So many heroes. The Milwaukee Bucks had no shortage of them to move towards this NBA championship. Giannis Antetokounmpo, of course, tops the list. Khris Middleton, Jrue Holiday, Brook Lopez too. The actors have stepped up. Mike Budenholzer is now Champion Head Coach after being Assistant Champion. They are all etched forever in the tradition of Bucks.
Garth Pleasant should be too.
He got a phone call 15 years ago. What he did with it helped the Bucks win that title.
It stands to reason that even the most ardent Bucks fan might not know who Pleasant is, which is understandable. Pleasant spent nearly four decades coaching at the University of Rochester in Michigan, and one of the players who could barely leave the bench was a guard named Jon Horst – who would go on to become the Bucks general manager and assemble a great part of what is now an NBA Championship roster.
Without Pleasant, Horst might be working at FedEx right now. True story.
“He was the subject of our program,” Pleasant said, “although he played very little.”
Horst, by all accounts, was not a star player on his college basketball team. A native of Sandusky in the Thumb region, he rarely played at what was then called Rochester College. And while stepping onto the bench hasn’t always been easy for Horst to accept, Pleasant couldn’t have been more grateful for his attitude.
From the safe: Thumbs up in the NBA, Bucks general manager Jon Horst remains rooted
So when he got that call in 2006 asking if anyone on his roster would be suitable for an internship, Horst was the player Pleasant chose to recommend. The call was from Joe Dumars’ office, the offer was from the Detroit Pistons, the pay was around $ 0.
Horst took the concert.
He was awesome, always working, always listening, living on cheap food and desperately trying to stay in the NBA even though he had an offer for a leadership position at FedEx. Finally, John Hammond left Detroit for Milwaukee, brought Horst with him …
“And the rest is history,” Pleasant said.
Horst is only 38 years old, was previously one of the NBA Executive of the Year and is now the general manager of the reigning world champions. He managed trailer parks and dug ditches. He entered the NBA through the lowest level of the gateways. He worked tirelessly, climbing the ranks. He hired Mike Budenholzer to coach the Bucks, rocked the trades that brought Holiday and others. He found the parts needed to complete Antetokounmpo and Middleton.
Here they are, world champions.
“When he got the job, people would call me asking who Jon Horst was,” Pleasant said. “And yes, he inherited from Giannis and Middleton. But look at what he does every year. He made them better and better. I hope he now gets all the credit he deserves.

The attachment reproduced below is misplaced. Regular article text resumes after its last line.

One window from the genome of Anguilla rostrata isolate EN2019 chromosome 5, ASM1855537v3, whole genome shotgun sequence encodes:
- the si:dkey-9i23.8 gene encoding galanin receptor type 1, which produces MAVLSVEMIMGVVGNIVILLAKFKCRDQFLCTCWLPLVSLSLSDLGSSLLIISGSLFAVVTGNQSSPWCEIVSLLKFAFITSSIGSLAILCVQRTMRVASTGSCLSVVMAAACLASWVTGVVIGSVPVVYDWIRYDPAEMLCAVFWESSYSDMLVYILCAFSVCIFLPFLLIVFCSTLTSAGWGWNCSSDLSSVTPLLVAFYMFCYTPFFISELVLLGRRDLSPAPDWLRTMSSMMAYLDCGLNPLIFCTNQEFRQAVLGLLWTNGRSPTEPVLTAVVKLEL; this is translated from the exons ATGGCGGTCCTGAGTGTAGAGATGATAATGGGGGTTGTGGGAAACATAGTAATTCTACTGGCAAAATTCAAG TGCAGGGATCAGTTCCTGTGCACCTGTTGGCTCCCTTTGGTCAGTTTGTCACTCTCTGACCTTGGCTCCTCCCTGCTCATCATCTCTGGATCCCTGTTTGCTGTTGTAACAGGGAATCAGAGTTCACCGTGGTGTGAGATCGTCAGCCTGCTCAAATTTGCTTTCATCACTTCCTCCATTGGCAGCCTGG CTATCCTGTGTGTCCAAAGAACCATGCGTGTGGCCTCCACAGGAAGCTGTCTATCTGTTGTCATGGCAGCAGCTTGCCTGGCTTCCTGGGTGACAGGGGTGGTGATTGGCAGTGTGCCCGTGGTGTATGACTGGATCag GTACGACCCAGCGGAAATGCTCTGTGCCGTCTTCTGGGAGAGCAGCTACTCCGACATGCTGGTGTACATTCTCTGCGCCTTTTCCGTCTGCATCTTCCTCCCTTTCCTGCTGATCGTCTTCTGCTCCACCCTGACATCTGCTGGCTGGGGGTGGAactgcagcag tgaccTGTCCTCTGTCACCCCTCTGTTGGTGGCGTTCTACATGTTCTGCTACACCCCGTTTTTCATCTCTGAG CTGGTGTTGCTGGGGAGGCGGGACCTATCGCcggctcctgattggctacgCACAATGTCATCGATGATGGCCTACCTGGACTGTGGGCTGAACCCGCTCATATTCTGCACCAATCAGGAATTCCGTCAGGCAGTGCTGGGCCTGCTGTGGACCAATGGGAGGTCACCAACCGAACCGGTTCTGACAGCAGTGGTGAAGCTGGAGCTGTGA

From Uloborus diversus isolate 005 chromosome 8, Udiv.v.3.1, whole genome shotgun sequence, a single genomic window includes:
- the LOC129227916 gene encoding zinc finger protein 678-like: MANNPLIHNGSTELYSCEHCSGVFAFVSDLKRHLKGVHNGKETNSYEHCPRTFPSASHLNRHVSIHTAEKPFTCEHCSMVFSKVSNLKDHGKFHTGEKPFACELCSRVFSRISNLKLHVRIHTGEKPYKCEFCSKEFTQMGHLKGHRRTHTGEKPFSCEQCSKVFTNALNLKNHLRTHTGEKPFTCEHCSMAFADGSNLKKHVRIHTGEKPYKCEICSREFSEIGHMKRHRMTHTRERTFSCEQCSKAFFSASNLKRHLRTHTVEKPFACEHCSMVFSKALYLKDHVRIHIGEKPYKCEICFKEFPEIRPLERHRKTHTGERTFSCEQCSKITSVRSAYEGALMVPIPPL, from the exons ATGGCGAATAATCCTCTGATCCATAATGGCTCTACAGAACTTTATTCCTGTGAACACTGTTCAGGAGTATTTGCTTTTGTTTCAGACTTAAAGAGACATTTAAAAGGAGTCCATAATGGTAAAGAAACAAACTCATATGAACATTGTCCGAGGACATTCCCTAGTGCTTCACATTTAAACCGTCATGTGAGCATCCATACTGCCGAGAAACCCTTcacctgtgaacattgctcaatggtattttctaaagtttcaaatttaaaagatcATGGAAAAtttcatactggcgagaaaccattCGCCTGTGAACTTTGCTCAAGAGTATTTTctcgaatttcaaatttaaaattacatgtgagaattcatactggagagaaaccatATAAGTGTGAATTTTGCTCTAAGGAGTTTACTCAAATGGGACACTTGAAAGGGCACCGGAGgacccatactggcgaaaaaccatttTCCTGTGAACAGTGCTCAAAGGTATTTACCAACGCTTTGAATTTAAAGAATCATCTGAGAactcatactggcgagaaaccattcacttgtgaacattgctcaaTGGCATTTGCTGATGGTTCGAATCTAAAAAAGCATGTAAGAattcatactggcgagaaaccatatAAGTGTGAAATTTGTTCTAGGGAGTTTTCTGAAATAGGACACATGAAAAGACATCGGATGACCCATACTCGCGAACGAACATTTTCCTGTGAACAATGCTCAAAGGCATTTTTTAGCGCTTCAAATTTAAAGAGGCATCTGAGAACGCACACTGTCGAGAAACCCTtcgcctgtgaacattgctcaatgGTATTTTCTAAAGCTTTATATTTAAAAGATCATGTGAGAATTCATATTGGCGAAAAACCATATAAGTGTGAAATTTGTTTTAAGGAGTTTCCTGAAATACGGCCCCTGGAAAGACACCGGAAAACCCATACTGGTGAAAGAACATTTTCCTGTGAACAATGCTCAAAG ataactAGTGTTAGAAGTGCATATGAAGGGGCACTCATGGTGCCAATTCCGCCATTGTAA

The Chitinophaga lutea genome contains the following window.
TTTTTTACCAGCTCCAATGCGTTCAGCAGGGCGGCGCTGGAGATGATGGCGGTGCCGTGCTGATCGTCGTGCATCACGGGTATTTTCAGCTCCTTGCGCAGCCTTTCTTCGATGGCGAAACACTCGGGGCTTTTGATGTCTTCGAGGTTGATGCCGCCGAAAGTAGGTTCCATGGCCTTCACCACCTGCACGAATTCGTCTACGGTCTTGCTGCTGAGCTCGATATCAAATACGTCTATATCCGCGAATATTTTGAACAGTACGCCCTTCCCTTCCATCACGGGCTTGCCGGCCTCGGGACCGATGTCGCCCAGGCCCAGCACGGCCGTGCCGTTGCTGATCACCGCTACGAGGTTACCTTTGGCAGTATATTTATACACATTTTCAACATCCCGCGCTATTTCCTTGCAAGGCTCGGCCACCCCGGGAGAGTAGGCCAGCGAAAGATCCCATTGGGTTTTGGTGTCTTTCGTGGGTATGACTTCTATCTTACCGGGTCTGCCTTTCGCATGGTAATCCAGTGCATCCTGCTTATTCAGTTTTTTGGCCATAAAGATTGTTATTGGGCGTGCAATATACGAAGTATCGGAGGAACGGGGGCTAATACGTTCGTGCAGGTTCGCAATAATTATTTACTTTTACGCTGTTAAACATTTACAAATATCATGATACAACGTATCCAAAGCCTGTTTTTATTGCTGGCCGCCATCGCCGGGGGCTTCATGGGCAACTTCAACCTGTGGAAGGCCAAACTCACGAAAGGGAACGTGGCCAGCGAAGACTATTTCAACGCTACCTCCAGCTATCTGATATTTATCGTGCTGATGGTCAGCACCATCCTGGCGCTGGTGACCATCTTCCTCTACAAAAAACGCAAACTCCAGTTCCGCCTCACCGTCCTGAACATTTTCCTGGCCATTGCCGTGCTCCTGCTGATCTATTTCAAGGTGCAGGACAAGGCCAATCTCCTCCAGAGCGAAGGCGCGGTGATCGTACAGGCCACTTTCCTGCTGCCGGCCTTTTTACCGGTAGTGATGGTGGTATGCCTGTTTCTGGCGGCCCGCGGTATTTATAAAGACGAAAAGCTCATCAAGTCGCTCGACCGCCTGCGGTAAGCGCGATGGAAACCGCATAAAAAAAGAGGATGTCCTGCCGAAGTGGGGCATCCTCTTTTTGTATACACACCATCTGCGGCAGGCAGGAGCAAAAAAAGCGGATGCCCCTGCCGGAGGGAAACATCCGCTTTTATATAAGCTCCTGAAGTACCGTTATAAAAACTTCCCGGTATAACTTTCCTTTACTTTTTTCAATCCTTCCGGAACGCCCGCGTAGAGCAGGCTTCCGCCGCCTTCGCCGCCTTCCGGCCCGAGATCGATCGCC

Oh he will.
The Bucks could also be built to last a while. Antetokounmpo signs a supermax contract. Former Piston Middleton, Holiday, Lopez and Pat Connaughton are also locked up for years to come. Horst has clearly put something in place that will last, the Bucks have shown they’re not afraid to spend, and the fun thing about winning a championship is that a lot of people suddenly want to come in. your city and play.
And it all comes barely a week after they lost the first two games to Phoenix and looked like they were about to get sucked into those NBA Finals.
Never say again that a team needs to tank, that a team needs to be in a major market to build a winner, that a team needs a bunch of top five picks to be enough. talented to win a title. The Bucks debunked all of these theories – and then some.
“We had a theme called ‘And Then Some’,” Pleasant said. “We are a denominational university and it comes from the Bible. When someone needs something, you do it, and then some. That’s what Jon has always been.
Horst, without a doubt, is now high time. No need to get on the bench anymore. No need to maintain trailers. No more internships.
But he never forgot who he is, where he came from and who helped him either.
That’s why an SUV pulled up outside Pleasant, Michigan’s home on Tuesday morning, ready to take the 72-year-old coach and his grandson for a seven-hour drive to Milwaukee for Game 6. Horst l ‘quietly called earlier in the week, offering her tickets and a hotel room. Pleasant had planned to drive himself; Horst didn’t hear of it and arranged for the car service.
Horst needed him to see what this internship recommendation meant for him.
It changed her life.
It started his championship journey.
The kid who wasn’t good enough to play in college is now on top of the NBA world, helping the Bucks win their first title in half a century.
“He says I was a big part of who he is,” Pleasant said. “I was only a small part. He did everything else. He made it happen.